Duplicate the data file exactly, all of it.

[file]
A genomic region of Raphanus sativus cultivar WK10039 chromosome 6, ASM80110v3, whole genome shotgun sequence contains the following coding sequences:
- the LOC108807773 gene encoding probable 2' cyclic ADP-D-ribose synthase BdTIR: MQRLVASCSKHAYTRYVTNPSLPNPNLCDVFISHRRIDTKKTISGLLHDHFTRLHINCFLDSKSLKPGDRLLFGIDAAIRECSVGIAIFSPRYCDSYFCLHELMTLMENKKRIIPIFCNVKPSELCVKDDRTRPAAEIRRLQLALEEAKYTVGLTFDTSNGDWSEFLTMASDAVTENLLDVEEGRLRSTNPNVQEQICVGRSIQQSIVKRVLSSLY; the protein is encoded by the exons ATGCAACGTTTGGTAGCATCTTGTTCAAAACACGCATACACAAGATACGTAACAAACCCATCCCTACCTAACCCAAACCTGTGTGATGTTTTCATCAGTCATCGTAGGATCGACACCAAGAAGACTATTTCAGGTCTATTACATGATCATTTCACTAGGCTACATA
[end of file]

A genomic region of Raphanus sativus cultivar WK10039 chromosome 6, ASM80110v3, whole genome shotgun sequence contains the following coding sequences:
- the LOC108807773 gene encoding probable 2' cyclic ADP-D-ribose synthase BdTIR: MQRLVASCSKHAYTRYVTNPSLPNPNLCDVFISHRRIDTKKTISGLLHDHFTRLHINCFLDSKSLKPGDRLLFGIDAAIRECSVGIAIFSPRYCDSYFCLHELMTLMENKKRIIPIFCNVKPSELCVKDDRTRPAAEIRRLQLALEEAKYTVGLTFDTSNGDWSEFLTMASDAVTENLLDVEEGRLRSTNPNVQEQICVGRSIQQSIVKRVLSSLY; the protein is encoded by the exons ATGCAACGTTTGGTAGCATCTTGTTCAAAACACGCATACACAAGATACGTAACAAACCCATCCCTACCTAACCCAAACCTGTGTGATGTTTTCATCAGTCATCGTAGGATCGACACCAAGAAGACTATTTCAGGTCTATTACATGATCATTTCACTAGGCTACATA